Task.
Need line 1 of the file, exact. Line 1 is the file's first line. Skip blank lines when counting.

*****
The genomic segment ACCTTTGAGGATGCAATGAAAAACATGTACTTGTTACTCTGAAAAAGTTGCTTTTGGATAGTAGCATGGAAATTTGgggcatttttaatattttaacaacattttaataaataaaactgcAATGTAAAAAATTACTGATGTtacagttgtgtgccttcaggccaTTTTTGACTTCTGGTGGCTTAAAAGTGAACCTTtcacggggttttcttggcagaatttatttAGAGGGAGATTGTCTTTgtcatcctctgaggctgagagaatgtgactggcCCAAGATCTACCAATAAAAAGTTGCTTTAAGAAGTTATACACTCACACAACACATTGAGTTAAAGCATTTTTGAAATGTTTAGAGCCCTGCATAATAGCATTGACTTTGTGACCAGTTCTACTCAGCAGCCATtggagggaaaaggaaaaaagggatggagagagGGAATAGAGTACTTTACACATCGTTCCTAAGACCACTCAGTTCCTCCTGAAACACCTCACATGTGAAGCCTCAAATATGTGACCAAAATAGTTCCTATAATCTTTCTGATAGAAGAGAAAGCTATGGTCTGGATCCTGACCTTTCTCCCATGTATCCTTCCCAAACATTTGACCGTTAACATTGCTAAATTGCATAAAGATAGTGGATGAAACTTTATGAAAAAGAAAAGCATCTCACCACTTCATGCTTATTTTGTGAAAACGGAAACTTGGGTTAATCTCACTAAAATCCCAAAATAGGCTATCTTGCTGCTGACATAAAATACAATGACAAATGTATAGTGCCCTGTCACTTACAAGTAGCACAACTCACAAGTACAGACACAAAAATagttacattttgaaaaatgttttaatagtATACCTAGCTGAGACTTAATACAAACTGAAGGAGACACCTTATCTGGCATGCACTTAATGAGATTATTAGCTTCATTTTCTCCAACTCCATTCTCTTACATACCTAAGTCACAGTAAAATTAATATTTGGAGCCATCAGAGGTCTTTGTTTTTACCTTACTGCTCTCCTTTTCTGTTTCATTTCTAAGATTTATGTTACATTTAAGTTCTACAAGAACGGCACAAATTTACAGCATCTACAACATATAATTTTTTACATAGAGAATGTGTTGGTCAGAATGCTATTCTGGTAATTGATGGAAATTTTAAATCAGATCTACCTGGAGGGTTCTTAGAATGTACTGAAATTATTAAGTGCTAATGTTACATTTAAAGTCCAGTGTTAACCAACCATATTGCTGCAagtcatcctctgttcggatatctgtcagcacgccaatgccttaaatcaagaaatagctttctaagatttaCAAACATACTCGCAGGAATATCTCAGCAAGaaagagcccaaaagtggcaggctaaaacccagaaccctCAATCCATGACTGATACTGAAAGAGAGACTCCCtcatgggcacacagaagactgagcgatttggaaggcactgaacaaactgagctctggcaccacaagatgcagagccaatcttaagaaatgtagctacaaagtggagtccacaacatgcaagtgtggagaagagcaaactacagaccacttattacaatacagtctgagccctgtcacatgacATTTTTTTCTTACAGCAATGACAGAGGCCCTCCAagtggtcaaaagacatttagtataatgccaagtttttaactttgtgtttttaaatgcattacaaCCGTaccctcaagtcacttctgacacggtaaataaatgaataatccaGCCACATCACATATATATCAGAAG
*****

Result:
The genomic segment ACCTTTGAGGATGCAATGAAAAACATGTACTTGTTACTCTGAAAAAGTTGCTTTTGGATAGTAGCATGGAAATTTGgggcatttttaatattttaacaacattttaataaataaaactgcAATGTAAAAAATTACTGATGTtacagttgtgtgccttcaggccaTTTTTGACTTCTGGTGGCTTAAAAGTGAACCTTtcacggggttttcttggcagaatttatttAGAGGGAGATTGTCTTTgtcatcctctgaggctgagagaatgtgactggcCCAAGATCTACCAATAAAAAGTTGCTTTAAGAAGTTATACACTCACACAACACATTGAGTTAAAGCATTTTTGAAATGTTTAGAGCCCTGCATAATAGCATTGACTTTGTGACCAGTTCTACTCAGCAGCCATtggagggaaaaggaaaaaagggatggagagagGGAATAGAGTACTTTACACATCGTTCCTAAGACCACTCAGTTCCTCCTGAAACACCTCACATGTGAAGCCTCAAATATGTGACCAAAATAGTTCCTATAATCTTTCTGATAGAAGAGAAAGCTATGGTCTGGATCCTGACCTTTCTCCCATGTATCCTTCCCAAACATTTGACCGTTAACATTGCTAAATTGCATAAAGATAGTGGATGAAACTTTATGAAAAAGAAAAGCATCTCACCACTTCATGCTTATTTTGTGAAAACGGAAACTTGGGTTAATCTCACTAAAATCCCAAAATAGGCTATCTTGCTGCTGACATAAAATACAATGACAAATGTATAGTGCCCTGTCACTTACAAGTAGCACAACTCACAAGTACAGACACAAAAATagttacattttgaaaaatgttttaatagtATACCTAGCTGAGACTTAATACAAACTGAAGGAGACACCTTATCTGGCATGCACTTAATGAGATTATTAGCTTCATTTTCTCCAACTCCATTCTCTTACATACCTAAGTCACAGTAAAATTAATATTTGGAGCCATCAGAGGTCTTTGTTTTTACCTTACTGCTCTCCTTTTCTGTTTCATTTCTAAGATTTATGTTACATTTAAGTTCTACAAGAACGGCACAAATTTACAGCATCTACAACATATAATTTTTTACATAGAGAATGTGTTGGTCAGAATGCTATTCTGGTAATTGATGGAAATTTTAAATCAGATCTACCTGGAGGGTTCTTAGAATGTACTGAAATTATTAAGTGCTAATGTTACATTTAAAGTCCAGTGTTAACCAACCATATTGCTGCAagtcatcctctgttcggatatctgtcagcacgccaatgccttaaatcaagaaatagctttctaagatttaCAAACATACTCGCAGGAATATCTCAGCAAGaaagagcccaaaagtggcaggctaaaacccagaaccctCAATCCATGACTGATACTGAAAGAGAGACTCCCtcatgggcacacagaagactgagcgatttggaaggcactgaacaaactgagctctggcaccacaagatgcagagccaatcttaagaaatgtagctacaaagtggagtccacaacatgcaagtgtggagaagagcaaactacagaccacttattacaatacagtctgagccctgtcacatgacATTTTTTTCTTACAGCAATGACAGAGGCCCTCCAagtggtcaaaagacatttagtataatgccaagtttttaactttgtgtttttaaatgcattacaaCCGTaccctcaagtcacttctgacacggtaaataaatgaataatccaGCCACATCACATATATATCAGAAG